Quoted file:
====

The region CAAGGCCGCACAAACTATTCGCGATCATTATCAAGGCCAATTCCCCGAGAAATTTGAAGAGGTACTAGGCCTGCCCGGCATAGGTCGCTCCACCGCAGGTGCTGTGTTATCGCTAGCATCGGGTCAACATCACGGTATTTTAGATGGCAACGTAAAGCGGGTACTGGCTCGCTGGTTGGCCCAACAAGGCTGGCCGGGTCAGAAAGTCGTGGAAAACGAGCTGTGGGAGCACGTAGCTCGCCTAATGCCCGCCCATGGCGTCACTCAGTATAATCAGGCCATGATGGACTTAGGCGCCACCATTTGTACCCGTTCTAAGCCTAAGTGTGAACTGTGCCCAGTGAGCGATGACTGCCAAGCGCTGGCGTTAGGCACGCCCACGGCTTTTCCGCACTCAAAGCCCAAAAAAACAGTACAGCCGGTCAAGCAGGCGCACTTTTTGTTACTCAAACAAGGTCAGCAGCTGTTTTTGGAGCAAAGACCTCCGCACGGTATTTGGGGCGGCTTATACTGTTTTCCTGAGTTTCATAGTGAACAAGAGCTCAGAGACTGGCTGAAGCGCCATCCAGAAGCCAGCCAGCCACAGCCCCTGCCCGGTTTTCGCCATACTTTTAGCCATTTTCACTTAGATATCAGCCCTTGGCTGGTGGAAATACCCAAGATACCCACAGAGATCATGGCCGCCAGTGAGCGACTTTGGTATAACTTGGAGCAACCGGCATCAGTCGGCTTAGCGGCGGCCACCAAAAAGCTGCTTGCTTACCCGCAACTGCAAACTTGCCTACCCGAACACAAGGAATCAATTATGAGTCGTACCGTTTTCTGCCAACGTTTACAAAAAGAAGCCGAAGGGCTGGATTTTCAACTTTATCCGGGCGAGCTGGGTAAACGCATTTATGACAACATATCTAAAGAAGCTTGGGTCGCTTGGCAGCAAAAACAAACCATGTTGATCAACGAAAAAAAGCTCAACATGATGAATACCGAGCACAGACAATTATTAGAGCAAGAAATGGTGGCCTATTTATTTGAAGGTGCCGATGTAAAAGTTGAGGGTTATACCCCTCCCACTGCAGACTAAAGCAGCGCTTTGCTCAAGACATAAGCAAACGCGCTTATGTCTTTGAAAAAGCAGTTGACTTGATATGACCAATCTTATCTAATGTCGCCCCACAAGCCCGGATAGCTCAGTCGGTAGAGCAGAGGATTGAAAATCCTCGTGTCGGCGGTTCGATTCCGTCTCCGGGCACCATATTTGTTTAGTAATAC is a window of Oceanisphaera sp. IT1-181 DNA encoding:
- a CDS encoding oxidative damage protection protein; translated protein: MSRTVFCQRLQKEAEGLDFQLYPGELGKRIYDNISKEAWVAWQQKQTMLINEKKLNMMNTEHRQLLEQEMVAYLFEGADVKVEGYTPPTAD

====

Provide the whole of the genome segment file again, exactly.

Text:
The region CAAGGCCGCACAAACTATTCGCGATCATTATCAAGGCCAATTCCCCGAGAAATTTGAAGAGGTACTAGGCCTGCCCGGCATAGGTCGCTCCACCGCAGGTGCTGTGTTATCGCTAGCATCGGGTCAACATCACGGTATTTTAGATGGCAACGTAAAGCGGGTACTGGCTCGCTGGTTGGCCCAACAAGGCTGGCCGGGTCAGAAAGTCGTGGAAAACGAGCTGTGGGAGCACGTAGCTCGCCTAATGCCCGCCCATGGCGTCACTCAGTATAATCAGGCCATGATGGACTTAGGCGCCACCATTTGTACCCGTTCTAAGCCTAAGTGTGAACTGTGCCCAGTGAGCGATGACTGCCAAGCGCTGGCGTTAGGCACGCCCACGGCTTTTCCGCACTCAAAGCCCAAAAAAACAGTACAGCCGGTCAAGCAGGCGCACTTTTTGTTACTCAAACAAGGTCAGCAGCTGTTTTTGGAGCAAAGACCTCCGCACGGTATTTGGGGCGGCTTATACTGTTTTCCTGAGTTTCATAGTGAACAAGAGCTCAGAGACTGGCTGAAGCGCCATCCAGAAGCCAGCCAGCCACAGCCCCTGCCCGGTTTTCGCCATACTTTTAGCCATTTTCACTTAGATATCAGCCCTTGGCTGGTGGAAATACCCAAGATACCCACAGAGATCATGGCCGCCAGTGAGCGACTTTGGTATAACTTGGAGCAACCGGCATCAGTCGGCTTAGCGGCGGCCACCAAAAAGCTGCTTGCTTACCCGCAACTGCAAACTTGCCTACCCGAACACAAGGAATCAATTATGAGTCGTACCGTTTTCTGCCAACGTTTACAAAAAGAAGCCGAAGGGCTGGATTTTCAACTTTATCCGGGCGAGCTGGGTAAACGCATTTATGACAACATATCTAAAGAAGCTTGGGTCGCTTGGCAGCAAAAACAAACCATGTTGATCAACGAAAAAAAGCTCAACATGATGAATACCGAGCACAGACAATTATTAGAGCAAGAAATGGTGGCCTATTTATTTGAAGGTGCCGATGTAAAAGTTGAGGGTTATACCCCTCCCACTGCAGACTAAAGCAGCGCTTTGCTCAAGACATAAGCAAACGCGCTTATGTCTTTGAAAAAGCAGTTGACTTGATATGACCAATCTTATCTAATGTCGCCCCACAAGCCCGGATAGCTCAGTCGGTAGAGCAGAGGATTGAAAATCCTCGTGTCGGCGGTTCGATTCCGTCTCCGGGCACCATATTTGTTTAGTAATAC is a window of Oceanisphaera sp. IT1-181 DNA encoding:
- a CDS encoding oxidative damage protection protein; translated protein: MSRTVFCQRLQKEAEGLDFQLYPGELGKRIYDNISKEAWVAWQQKQTMLINEKKLNMMNTEHRQLLEQEMVAYLFEGADVKVEGYTPPTAD